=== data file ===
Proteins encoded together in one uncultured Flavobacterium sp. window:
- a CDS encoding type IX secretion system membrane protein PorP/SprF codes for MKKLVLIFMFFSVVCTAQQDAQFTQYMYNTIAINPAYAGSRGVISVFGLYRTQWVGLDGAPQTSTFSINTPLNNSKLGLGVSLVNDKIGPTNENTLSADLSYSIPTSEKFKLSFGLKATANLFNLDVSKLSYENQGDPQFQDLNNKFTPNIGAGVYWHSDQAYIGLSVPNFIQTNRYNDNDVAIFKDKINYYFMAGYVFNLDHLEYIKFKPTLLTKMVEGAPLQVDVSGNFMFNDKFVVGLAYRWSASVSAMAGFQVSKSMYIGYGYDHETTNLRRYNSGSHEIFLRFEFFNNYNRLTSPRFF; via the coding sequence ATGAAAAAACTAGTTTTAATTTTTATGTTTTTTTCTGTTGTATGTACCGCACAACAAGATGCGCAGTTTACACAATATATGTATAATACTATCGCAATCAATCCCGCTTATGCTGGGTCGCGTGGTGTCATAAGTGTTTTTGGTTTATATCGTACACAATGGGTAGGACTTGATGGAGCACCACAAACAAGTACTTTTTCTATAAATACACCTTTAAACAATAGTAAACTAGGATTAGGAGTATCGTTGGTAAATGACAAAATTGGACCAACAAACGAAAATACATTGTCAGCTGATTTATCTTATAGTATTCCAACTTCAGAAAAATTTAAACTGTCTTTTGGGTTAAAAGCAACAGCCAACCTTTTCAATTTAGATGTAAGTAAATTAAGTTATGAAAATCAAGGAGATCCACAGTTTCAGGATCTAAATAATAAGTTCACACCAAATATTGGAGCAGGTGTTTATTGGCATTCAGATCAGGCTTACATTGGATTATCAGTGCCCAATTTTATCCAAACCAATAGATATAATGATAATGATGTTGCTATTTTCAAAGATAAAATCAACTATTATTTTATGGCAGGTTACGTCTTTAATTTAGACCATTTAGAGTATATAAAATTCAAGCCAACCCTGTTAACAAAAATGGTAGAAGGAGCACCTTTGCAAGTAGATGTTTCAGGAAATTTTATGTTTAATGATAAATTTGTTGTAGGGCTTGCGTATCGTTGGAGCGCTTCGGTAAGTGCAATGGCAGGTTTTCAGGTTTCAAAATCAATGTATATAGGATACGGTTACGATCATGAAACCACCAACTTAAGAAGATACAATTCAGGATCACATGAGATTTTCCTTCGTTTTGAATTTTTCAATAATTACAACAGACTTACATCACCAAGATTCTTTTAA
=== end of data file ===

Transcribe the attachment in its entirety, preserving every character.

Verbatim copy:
Proteins encoded together in one uncultured Flavobacterium sp. window:
- a CDS encoding type IX secretion system membrane protein PorP/SprF codes for MKKLVLIFMFFSVVCTAQQDAQFTQYMYNTIAINPAYAGSRGVISVFGLYRTQWVGLDGAPQTSTFSINTPLNNSKLGLGVSLVNDKIGPTNENTLSADLSYSIPTSEKFKLSFGLKATANLFNLDVSKLSYENQGDPQFQDLNNKFTPNIGAGVYWHSDQAYIGLSVPNFIQTNRYNDNDVAIFKDKINYYFMAGYVFNLDHLEYIKFKPTLLTKMVEGAPLQVDVSGNFMFNDKFVVGLAYRWSASVSAMAGFQVSKSMYIGYGYDHETTNLRRYNSGSHEIFLRFEFFNNYNRLTSPRFF; via the coding sequence ATGAAAAAACTAGTTTTAATTTTTATGTTTTTTTCTGTTGTATGTACCGCACAACAAGATGCGCAGTTTACACAATATATGTATAATACTATCGCAATCAATCCCGCTTATGCTGGGTCGCGTGGTGTCATAAGTGTTTTTGGTTTATATCGTACACAATGGGTAGGACTTGATGGAGCACCACAAACAAGTACTTTTTCTATAAATACACCTTTAAACAATAGTAAACTAGGATTAGGAGTATCGTTGGTAAATGACAAAATTGGACCAACAAACGAAAATACATTGTCAGCTGATTTATCTTATAGTATTCCAACTTCAGAAAAATTTAAACTGTCTTTTGGGTTAAAAGCAACAGCCAACCTTTTCAATTTAGATGTAAGTAAATTAAGTTATGAAAATCAAGGAGATCCACAGTTTCAGGATCTAAATAATAAGTTCACACCAAATATTGGAGCAGGTGTTTATTGGCATTCAGATCAGGCTTACATTGGATTATCAGTGCCCAATTTTATCCAAACCAATAGATATAATGATAATGATGTTGCTATTTTCAAAGATAAAATCAACTATTATTTTATGGCAGGTTACGTCTTTAATTTAGACCATTTAGAGTATATAAAATTCAAGCCAACCCTGTTAACAAAAATGGTAGAAGGAGCACCTTTGCAAGTAGATGTTTCAGGAAATTTTATGTTTAATGATAAATTTGTTGTAGGGCTTGCGTATCGTTGGAGCGCTTCGGTAAGTGCAATGGCAGGTTTTCAGGTTTCAAAATCAATGTATATAGGATACGGTTACGATCATGAAACCACCAACTTAAGAAGATACAATTCAGGATCACATGAGATTTTCCTTCGTTTTGAATTTTTCAATAATTACAACAGACTTACATCACCAAGATTCTTTTAA